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In re Personalweb Technologies, LLC et al. Patent Litigation

United States District Court, N.D. California, San Jose Division

October 31, 2019

IN RE PERSONALWEB TECHNOLOGIES, LLC, ET AL. PATENT LITIGATION
v.
PERSONAL WEB TECHNOLOGIES, LLC, et al., Defendants. AMAZON.COM, INC., et al., Plaintiffs,

          ORDER DENYING PERSONALWEB'S MOTION FOR ENTRY OF JUDGMENT [RE: ECF 538, ECF 152]

          BETH LABSON FREEMAN, UNITED STATES DISTRICT JUDGE.

         Before the Court is PersonalWeb Technologies, LLC's (“PersonalWeb”) motion for final judgment of non-infringement pursuant to Federal Rule of Civil Procedure 54(b). Mot., ECF 538. Defendants Amazon.com Inc. and Amazon Web Services, Inc. (collectively, “Amazon”) oppose the motion. Opp'n, ECF 547. In its reply brief, PersonalWeb changes course and asserts that “Rule 54(b) may not technically be the correct rule for this motion” and now seeks to “dismiss this entire action pursuant to Rule 41(a)(2).” Reply at 3-4, ECF 548. Having considered the parties' respective written submissions, the Court finds the matter appropriate for submission without oral argument. Civ. L.R. 7-11(b). The Court therefore VACATES the hearing scheduled for January 23, 2020. For the reasons stated below, the Court DENIES PersonalWeb's motion for entry of judgment.

         I. BACKGROUND

         The facts of this multidistrict litigation (“MDL”) are well known to the parties and the Court need not recite them in detail here. See In re PersonalWeb Techs., LLC, et al. Patent Litig., No. 18-MD-02834-BLF, 2019 WL 1455332, at *1-4 (N.D. Cal. Apr. 2, 2019). In brief, this Court issued its Claim Construction Order on August 16, 2019. ECF 485. Based on the Court's construction of the disputed terms “unauthorized or unlicensed” and “authorization” PersonalWeb conceded that it cannot meet its burden of proving infringement. Mot. at 2. PersonalWeb argues that entry of final judgment of non-infringement in Amazon's favor “will allow the parties to forego further litigation and conserve judicial resources in this case while preserving PersonalWeb's right to appeal the Court's Claim Construction Order.” Id.

         Amazon opposes for three reasons: (1) Amazon has raised additional non-infringement arguments at summary judgment that are independent from the claim construction issue, (2) PersonalWeb's proposed judgment (non-infringement without prejudice) as to U.S. Patent No. 5, 978, 791 (the “'791 patent”) would give PersonalWeb the opportunity to re-assert the patent, and (3) any appeal in PersonalWeb Technologies, LLC et al v. Twitch Interactive, Inc., No. 5:18-cv-05619-BLF (N.D. Cal.) (the “Twitch Action”) will likely present identical claim construction issues and overlapping non-infringement arguments and therefore, motions for summary judgment in both actions should be heard concurrently. Opp'n at 3-4.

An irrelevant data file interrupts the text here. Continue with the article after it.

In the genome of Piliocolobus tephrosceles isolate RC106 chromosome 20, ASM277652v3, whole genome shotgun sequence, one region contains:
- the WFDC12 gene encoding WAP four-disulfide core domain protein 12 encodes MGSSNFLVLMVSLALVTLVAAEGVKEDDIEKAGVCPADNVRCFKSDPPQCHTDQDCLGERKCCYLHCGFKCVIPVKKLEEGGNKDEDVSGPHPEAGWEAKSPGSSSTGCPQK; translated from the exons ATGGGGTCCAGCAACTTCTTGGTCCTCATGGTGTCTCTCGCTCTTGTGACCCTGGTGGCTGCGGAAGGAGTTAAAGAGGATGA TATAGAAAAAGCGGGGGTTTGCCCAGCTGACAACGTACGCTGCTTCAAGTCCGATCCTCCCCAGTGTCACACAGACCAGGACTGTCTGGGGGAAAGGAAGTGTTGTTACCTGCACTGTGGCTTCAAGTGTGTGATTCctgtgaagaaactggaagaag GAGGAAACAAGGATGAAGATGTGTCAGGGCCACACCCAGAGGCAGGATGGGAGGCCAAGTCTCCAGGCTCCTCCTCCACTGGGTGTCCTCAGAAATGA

PersonalWeb responds that the Court should enter a judgment “to avoid having to work up the entirety of the summary judgment motion based on issues that Amazon had never raised until now-work that will be entirely wasted if Amazon prevails in the appeal on claim construction[.]” Reply at 1, ECF 548. Additionally, PersonalWeb offers to modify its proposed order and final judgment to include a declaratory judgment of noninfringement regarding U.S. Patent No. 7, 945, 544 (the “'544 patent”) and '791 patents. Id. As for the Twitch Action, PersonalWeb distinguishes the case that Amazon cites, but fails to provide a counter argument other than “delaying entry of judgment in this action is burdensome on the parties and incongruous with protecting judicial economy.” Id. at 3. Finally, PersonalWeb abandons Rule 54(b) as the basis for its motion and asks this Court to dismiss “this entire action pursuant to Rule 41(a)(2).” Id. at 3-4.

         II. DISCUSSION

         First, the Court addresses PersonalWeb's Rule 41(a)(2) argument-raised for the first time in its reply brief. District courts need not consider arguments raised for the first time in a reply brief. Zamani v. Carnes, 491 F.3d 990, 997 (9th Cir. 2007). It would be unfair to the non-moving party to decide the motion on grounds not raised in the moving papers. See Estate of Bojcic v. City of San Jose, No. C05-3877 RS, 2007 WL 3232221, at *1 (N.D. Cal. Oct. 31, 2007). Accordingly, the Court declines to consider PersonalWeb's invitation to dismiss “this entire action, ” which the Court presumes is meant to include all cases consolidated in this MDL, under Rule 41(a)(2).[1]

         As for the substance of PersonalWeb's motion, the Court agrees with Amazon. Amazon has raised additional non-infringement arguments at summary judgment that are independent from the claim construction issue PersonalWeb plans to appeal. At this late stage in the litigation, the Court does not see a valid reason to deprive Amazon of a ruling on its summary judgment motion, which is filed and is scheduled to be heard in two weeks. Amazon is correct in noting that the Federal Circuit can affirm a judgment of non-infringement based on any ground supported by the record, and without a decision from this Court, Amazon will be foreclosed from raising its additional arguments on appeal. See Opp'n at 3.

         The Court also finds Amazon's argument regarding the Twitch Action persuasive. This MDL includes the Twitch Action, which the Court has designated-as a representative for the numerous customer cases-to proceed along with the Amazon matter. ECF 313. Decoupling these cases at this late stage will be contrary to the efficiencies desired by the parties and the Court throughout this MDL.

         III. CONCLUSION

         For the foregoing reasons, the Court DENIES PersonalWeb's motion for entry of judgment of non-infringement.

         IT ...


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